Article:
Dan Wheldon Death: Drivers Predicted Trouble Before Crash (VIDEO)

Two-Time Indianapolis 500 Winner Dies in Fiery Crash at 33

Drivers involved in the Las Vegas Indy 300 race Sunday that killed British driver Dan Wheldon had expressed serious doubts about the track the morning of the crash.

 Dan Wheldon Crash: Drivers Predicted Trouble on the Las Vegas Track

At a driver’s meeting Sunday morning before the race, drivers in the 34-car field discussed the track’s susceptibility to “packing” because of its even turns and shortness. The Indianapolis 500 track is 2.5 miles. The Las Vegas track is a full mile shorter.

According to CBS News Correspondent Bill Whitaker, “Everybody kind of expected that there was going to be at least one or two really big crashes."

The pileup occurred just minutes into the 300 lap race. Driving inches from each other at speeds approaching 225 miles an hour, the accident occurred down track in front of Wheldon. Driving through the 15-car pileup, described by one driver as a scene from the movie “Terminator,” Wheldon’s car went airborne over the wreckage and crashed into the fence, fatally injuring him.

It took nearly an hour for crews to clean the track and make repairs. It was then drivers voted to discontinue the race and drove a five memorial laps in honor of Wheldon.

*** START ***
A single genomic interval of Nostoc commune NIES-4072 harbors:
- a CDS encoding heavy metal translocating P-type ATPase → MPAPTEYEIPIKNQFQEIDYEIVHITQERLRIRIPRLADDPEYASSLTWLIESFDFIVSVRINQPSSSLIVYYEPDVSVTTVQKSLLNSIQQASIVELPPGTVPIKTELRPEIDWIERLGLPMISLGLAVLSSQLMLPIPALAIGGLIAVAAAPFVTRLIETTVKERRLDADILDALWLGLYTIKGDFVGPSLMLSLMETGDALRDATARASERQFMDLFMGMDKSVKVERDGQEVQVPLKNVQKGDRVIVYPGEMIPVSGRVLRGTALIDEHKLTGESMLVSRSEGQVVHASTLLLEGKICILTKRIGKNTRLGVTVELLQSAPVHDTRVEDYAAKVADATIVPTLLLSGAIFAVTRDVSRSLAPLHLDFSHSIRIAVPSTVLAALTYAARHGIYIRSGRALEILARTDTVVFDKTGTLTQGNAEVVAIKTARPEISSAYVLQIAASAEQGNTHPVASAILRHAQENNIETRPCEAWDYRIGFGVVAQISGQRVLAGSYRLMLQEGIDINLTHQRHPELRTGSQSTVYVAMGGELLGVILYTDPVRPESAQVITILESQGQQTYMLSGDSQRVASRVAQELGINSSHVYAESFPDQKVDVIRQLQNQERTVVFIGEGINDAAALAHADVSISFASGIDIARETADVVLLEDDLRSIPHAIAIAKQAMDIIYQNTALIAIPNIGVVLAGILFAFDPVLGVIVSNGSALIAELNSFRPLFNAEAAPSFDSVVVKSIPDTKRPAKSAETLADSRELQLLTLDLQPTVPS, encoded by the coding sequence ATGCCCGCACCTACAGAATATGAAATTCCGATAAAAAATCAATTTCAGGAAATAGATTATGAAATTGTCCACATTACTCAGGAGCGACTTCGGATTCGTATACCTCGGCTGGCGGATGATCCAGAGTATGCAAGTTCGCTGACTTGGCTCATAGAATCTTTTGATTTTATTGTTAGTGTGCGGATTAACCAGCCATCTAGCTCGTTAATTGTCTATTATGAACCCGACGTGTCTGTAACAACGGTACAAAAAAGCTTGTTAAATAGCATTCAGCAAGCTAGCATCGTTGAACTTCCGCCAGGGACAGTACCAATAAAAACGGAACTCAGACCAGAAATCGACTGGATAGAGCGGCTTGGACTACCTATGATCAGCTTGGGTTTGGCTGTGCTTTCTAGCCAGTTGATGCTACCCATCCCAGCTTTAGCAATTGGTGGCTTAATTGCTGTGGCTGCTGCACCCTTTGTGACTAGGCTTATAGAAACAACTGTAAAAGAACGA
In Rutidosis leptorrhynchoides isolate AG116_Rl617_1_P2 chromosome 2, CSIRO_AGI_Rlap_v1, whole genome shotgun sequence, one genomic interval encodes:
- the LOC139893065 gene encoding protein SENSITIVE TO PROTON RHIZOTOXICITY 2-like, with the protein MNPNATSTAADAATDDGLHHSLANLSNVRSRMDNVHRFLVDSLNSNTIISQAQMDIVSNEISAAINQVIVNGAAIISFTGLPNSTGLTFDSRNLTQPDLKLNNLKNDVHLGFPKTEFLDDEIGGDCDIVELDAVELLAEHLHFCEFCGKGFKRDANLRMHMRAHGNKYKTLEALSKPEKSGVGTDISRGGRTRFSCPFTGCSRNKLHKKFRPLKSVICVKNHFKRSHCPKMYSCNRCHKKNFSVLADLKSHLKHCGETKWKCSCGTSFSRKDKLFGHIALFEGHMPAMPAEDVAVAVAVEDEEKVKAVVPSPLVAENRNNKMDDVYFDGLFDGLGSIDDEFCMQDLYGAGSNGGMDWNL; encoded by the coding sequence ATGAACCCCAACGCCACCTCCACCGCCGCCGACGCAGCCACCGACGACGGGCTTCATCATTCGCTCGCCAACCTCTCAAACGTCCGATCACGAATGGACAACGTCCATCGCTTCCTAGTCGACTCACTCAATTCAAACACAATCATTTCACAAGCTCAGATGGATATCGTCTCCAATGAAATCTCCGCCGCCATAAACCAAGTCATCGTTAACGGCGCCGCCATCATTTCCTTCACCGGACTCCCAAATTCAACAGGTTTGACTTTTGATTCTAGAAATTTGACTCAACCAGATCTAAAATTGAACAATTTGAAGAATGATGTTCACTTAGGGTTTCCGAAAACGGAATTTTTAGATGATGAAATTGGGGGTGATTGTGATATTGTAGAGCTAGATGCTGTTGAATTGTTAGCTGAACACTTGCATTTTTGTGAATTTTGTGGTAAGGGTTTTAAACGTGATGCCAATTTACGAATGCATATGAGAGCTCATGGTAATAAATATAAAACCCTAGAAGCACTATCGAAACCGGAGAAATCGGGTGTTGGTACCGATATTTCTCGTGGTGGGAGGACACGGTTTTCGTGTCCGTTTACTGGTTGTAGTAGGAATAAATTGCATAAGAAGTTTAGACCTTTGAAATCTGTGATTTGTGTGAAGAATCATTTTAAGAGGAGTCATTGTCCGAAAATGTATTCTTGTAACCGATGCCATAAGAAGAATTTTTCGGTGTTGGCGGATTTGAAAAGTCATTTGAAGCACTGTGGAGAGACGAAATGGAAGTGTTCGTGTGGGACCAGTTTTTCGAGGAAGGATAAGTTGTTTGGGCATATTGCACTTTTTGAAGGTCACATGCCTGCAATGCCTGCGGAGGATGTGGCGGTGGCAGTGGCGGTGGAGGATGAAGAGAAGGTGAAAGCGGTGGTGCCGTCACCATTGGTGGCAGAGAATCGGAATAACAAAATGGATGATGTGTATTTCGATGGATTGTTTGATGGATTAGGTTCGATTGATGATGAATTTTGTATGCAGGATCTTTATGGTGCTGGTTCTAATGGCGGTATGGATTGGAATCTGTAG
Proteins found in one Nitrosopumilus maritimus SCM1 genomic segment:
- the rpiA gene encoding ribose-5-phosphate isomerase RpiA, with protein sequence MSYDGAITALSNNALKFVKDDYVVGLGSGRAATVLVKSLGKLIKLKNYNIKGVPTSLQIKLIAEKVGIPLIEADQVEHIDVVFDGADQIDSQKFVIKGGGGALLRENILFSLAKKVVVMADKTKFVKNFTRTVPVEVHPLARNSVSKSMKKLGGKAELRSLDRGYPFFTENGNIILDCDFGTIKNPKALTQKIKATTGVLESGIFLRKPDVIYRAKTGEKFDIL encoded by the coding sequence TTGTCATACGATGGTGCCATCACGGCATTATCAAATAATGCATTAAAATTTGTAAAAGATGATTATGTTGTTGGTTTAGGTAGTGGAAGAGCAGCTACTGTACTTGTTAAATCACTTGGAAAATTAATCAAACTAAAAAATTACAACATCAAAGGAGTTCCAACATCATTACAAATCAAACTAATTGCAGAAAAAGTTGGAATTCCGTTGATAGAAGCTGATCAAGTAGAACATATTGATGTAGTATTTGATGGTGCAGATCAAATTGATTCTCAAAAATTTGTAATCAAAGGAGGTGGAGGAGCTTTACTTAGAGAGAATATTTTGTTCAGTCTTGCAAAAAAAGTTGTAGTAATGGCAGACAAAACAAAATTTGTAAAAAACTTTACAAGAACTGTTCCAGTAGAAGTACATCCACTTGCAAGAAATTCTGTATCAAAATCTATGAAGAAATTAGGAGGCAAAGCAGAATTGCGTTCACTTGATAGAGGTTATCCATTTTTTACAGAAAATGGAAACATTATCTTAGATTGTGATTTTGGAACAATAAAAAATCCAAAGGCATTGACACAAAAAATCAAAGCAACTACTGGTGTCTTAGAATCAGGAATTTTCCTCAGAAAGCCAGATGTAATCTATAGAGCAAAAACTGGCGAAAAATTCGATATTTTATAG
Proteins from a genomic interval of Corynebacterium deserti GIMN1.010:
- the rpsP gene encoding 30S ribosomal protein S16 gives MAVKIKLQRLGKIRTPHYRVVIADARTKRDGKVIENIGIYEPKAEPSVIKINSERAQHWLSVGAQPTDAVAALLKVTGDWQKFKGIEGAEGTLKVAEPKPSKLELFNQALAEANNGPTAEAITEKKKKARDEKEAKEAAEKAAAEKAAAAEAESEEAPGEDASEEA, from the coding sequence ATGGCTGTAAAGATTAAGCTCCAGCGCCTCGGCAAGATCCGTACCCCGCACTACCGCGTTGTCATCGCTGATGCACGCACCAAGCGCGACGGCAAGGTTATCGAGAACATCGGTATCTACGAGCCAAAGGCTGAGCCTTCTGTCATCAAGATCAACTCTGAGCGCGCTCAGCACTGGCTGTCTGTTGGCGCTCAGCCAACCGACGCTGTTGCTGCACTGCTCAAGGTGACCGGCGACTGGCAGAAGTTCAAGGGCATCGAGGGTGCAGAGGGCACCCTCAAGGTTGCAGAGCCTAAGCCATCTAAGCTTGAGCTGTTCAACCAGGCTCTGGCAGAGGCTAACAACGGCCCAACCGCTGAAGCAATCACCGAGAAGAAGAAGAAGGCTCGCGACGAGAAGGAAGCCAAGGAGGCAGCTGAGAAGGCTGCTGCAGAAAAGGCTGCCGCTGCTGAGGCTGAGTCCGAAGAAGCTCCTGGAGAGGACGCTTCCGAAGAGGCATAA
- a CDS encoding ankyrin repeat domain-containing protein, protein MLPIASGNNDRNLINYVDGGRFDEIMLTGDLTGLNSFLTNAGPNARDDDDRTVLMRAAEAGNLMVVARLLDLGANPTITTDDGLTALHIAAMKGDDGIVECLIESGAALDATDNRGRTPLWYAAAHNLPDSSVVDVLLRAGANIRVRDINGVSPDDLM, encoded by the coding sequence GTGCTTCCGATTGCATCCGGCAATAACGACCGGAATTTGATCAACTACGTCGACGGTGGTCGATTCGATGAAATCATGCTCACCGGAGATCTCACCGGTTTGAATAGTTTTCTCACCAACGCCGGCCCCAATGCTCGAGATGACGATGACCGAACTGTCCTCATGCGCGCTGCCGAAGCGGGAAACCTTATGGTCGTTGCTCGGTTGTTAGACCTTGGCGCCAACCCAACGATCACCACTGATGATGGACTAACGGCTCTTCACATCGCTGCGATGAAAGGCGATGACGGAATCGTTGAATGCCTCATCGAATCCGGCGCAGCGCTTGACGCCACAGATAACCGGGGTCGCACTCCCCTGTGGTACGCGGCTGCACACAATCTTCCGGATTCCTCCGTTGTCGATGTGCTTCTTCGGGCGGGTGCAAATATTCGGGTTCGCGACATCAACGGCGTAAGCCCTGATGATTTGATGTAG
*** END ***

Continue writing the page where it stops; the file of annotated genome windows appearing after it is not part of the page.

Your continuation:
Wheldon was driving for Sam Schmidt, who was left a quadriplegic after a horrific crash in 2000 cut short his own Indy career.

"There was total concern about everything," said Sports Illustrated writer Bruce Martin. "Not so much the track, the track really didn't do anything wrong, as much as it was the style of race cars that you have in the Izod IndyCar. On a high bank speedway, they're able to go flat - that means flat to the floor with the accelerator - and by doing that, there was no separation of the field. So you had a pack of 34 cars all racing in one large group. At a lot of the other ovals you have a little bit of separation. They start 33 cars at the Indianapolis 500 - that's a two-and-half-mile flat oval. There's a lot of time for the cars to separate, for the good cars to get away from the slower cars."

Wheldon leaves behind a wife, his long time personal assistant Susie Behm, and two sons, two-year-old Sebastian and six-month-old Oliver. The family lived in St. Petersburg. Thoughts and prayers have gone out to them from throughout the auto racing world.

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